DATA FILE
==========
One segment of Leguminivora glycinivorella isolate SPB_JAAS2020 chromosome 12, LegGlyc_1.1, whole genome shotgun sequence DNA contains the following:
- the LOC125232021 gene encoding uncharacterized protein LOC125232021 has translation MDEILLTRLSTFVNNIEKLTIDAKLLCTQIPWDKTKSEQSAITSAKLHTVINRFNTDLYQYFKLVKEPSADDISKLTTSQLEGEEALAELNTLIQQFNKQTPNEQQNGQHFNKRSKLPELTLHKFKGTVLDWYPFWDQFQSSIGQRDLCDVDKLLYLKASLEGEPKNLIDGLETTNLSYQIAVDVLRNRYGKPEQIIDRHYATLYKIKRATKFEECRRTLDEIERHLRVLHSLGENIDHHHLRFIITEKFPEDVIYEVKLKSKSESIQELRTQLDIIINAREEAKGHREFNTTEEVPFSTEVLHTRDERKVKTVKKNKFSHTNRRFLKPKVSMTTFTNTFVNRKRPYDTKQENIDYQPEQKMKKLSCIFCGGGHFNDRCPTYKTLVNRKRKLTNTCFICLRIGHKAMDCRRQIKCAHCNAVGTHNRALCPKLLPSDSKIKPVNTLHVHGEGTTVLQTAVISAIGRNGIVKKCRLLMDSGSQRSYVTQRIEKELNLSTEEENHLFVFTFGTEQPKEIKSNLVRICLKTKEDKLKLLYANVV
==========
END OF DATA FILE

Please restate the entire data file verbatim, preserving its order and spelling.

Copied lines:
One segment of Leguminivora glycinivorella isolate SPB_JAAS2020 chromosome 12, LegGlyc_1.1, whole genome shotgun sequence DNA contains the following:
- the LOC125232021 gene encoding uncharacterized protein LOC125232021 has translation MDEILLTRLSTFVNNIEKLTIDAKLLCTQIPWDKTKSEQSAITSAKLHTVINRFNTDLYQYFKLVKEPSADDISKLTTSQLEGEEALAELNTLIQQFNKQTPNEQQNGQHFNKRSKLPELTLHKFKGTVLDWYPFWDQFQSSIGQRDLCDVDKLLYLKASLEGEPKNLIDGLETTNLSYQIAVDVLRNRYGKPEQIIDRHYATLYKIKRATKFEECRRTLDEIERHLRVLHSLGENIDHHHLRFIITEKFPEDVIYEVKLKSKSESIQELRTQLDIIINAREEAKGHREFNTTEEVPFSTEVLHTRDERKVKTVKKNKFSHTNRRFLKPKVSMTTFTNTFVNRKRPYDTKQENIDYQPEQKMKKLSCIFCGGGHFNDRCPTYKTLVNRKRKLTNTCFICLRIGHKAMDCRRQIKCAHCNAVGTHNRALCPKLLPSDSKIKPVNTLHVHGEGTTVLQTAVISAIGRNGIVKKCRLLMDSGSQRSYVTQRIEKELNLSTEEENHLFVFTFGTEQPKEIKSNLVRICLKTKEDKLKLLYANVV